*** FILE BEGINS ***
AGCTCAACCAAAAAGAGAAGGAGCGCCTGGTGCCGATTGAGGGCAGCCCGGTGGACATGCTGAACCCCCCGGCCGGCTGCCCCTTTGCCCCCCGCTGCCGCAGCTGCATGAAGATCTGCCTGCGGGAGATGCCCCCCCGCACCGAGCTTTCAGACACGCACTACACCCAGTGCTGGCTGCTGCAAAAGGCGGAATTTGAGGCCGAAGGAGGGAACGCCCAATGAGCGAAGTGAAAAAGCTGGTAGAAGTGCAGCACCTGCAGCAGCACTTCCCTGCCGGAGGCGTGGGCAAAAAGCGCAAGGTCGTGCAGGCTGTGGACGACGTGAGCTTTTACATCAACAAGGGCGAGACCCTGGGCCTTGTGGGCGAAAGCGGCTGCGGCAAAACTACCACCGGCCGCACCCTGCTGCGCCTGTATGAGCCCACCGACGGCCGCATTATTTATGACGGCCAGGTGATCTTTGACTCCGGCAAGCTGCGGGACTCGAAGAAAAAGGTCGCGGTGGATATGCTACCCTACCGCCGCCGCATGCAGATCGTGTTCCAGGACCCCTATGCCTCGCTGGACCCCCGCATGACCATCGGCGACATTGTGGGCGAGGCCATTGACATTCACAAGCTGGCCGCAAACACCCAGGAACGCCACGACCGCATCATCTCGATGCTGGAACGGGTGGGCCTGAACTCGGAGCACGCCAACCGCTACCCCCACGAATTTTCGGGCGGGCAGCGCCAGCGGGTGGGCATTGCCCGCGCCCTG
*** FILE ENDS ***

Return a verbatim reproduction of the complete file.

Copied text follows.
AGCTCAACCAAAAAGAGAAGGAGCGCCTGGTGCCGATTGAGGGCAGCCCGGTGGACATGCTGAACCCCCCGGCCGGCTGCCCCTTTGCCCCCCGCTGCCGCAGCTGCATGAAGATCTGCCTGCGGGAGATGCCCCCCCGCACCGAGCTTTCAGACACGCACTACACCCAGTGCTGGCTGCTGCAAAAGGCGGAATTTGAGGCCGAAGGAGGGAACGCCCAATGAGCGAAGTGAAAAAGCTGGTAGAAGTGCAGCACCTGCAGCAGCACTTCCCTGCCGGAGGCGTGGGCAAAAAGCGCAAGGTCGTGCAGGCTGTGGACGACGTGAGCTTTTACATCAACAAGGGCGAGACCCTGGGCCTTGTGGGCGAAAGCGGCTGCGGCAAAACTACCACCGGCCGCACCCTGCTGCGCCTGTATGAGCCCACCGACGGCCGCATTATTTATGACGGCCAGGTGATCTTTGACTCCGGCAAGCTGCGGGACTCGAAGAAAAAGGTCGCGGTGGATATGCTACCCTACCGCCGCCGCATGCAGATCGTGTTCCAGGACCCCTATGCCTCGCTGGACCCCCGCATGACCATCGGCGACATTGTGGGCGAGGCCATTGACATTCACAAGCTGGCCGCAAACACCCAGGAACGCCACGACCGCATCATCTCGATGCTGGAACGGGTGGGCCTGAACTCGGAGCACGCCAACCGCTACCCCCACGAATTTTCGGGCGGGCAGCGCCAGCGGGTGGGCATTGCCCGCGCCCTG